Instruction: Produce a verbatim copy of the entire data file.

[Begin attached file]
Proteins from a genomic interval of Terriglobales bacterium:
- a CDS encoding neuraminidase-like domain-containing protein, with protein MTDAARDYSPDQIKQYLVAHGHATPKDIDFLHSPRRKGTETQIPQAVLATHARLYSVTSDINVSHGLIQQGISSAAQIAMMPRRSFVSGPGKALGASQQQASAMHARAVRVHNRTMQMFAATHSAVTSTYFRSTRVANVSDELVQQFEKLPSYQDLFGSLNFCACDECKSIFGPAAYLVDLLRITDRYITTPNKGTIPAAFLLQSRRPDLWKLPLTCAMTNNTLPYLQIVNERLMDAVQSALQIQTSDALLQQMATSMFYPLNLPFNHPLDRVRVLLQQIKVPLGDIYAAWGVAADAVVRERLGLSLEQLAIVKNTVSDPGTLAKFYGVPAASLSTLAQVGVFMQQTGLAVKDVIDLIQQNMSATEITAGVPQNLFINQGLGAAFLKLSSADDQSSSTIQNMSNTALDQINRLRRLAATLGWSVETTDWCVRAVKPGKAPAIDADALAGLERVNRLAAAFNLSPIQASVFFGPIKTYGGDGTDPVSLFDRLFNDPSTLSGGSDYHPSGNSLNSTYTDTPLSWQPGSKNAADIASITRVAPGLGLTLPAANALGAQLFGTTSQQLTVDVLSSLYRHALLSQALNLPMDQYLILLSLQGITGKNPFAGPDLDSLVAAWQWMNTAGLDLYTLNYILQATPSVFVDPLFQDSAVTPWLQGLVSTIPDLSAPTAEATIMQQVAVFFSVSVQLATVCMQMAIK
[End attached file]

Proteins from a genomic interval of Terriglobales bacterium:
- a CDS encoding neuraminidase-like domain-containing protein, with protein MTDAARDYSPDQIKQYLVAHGHATPKDIDFLHSPRRKGTETQIPQAVLATHARLYSVTSDINVSHGLIQQGISSAAQIAMMPRRSFVSGPGKALGASQQQASAMHARAVRVHNRTMQMFAATHSAVTSTYFRSTRVANVSDELVQQFEKLPSYQDLFGSLNFCACDECKSIFGPAAYLVDLLRITDRYITTPNKGTIPAAFLLQSRRPDLWKLPLTCAMTNNTLPYLQIVNERLMDAVQSALQIQTSDALLQQMATSMFYPLNLPFNHPLDRVRVLLQQIKVPLGDIYAAWGVAADAVVRERLGLSLEQLAIVKNTVSDPGTLAKFYGVPAASLSTLAQVGVFMQQTGLAVKDVIDLIQQNMSATEITAGVPQNLFINQGLGAAFLKLSSADDQSSSTIQNMSNTALDQINRLRRLAATLGWSVETTDWCVRAVKPGKAPAIDADALAGLERVNRLAAAFNLSPIQASVFFGPIKTYGGDGTDPVSLFDRLFNDPSTLSGGSDYHPSGNSLNSTYTDTPLSWQPGSKNAADIASITRVAPGLGLTLPAANALGAQLFGTTSQQLTVDVLSSLYRHALLSQALNLPMDQYLILLSLQGITGKNPFAGPDLDSLVAAWQWMNTAGLDLYTLNYILQATPSVFVDPLFQDSAVTPWLQGLVSTIPDLSAPTAEATIMQQVAVFFSVSVQLATVCMQMAIK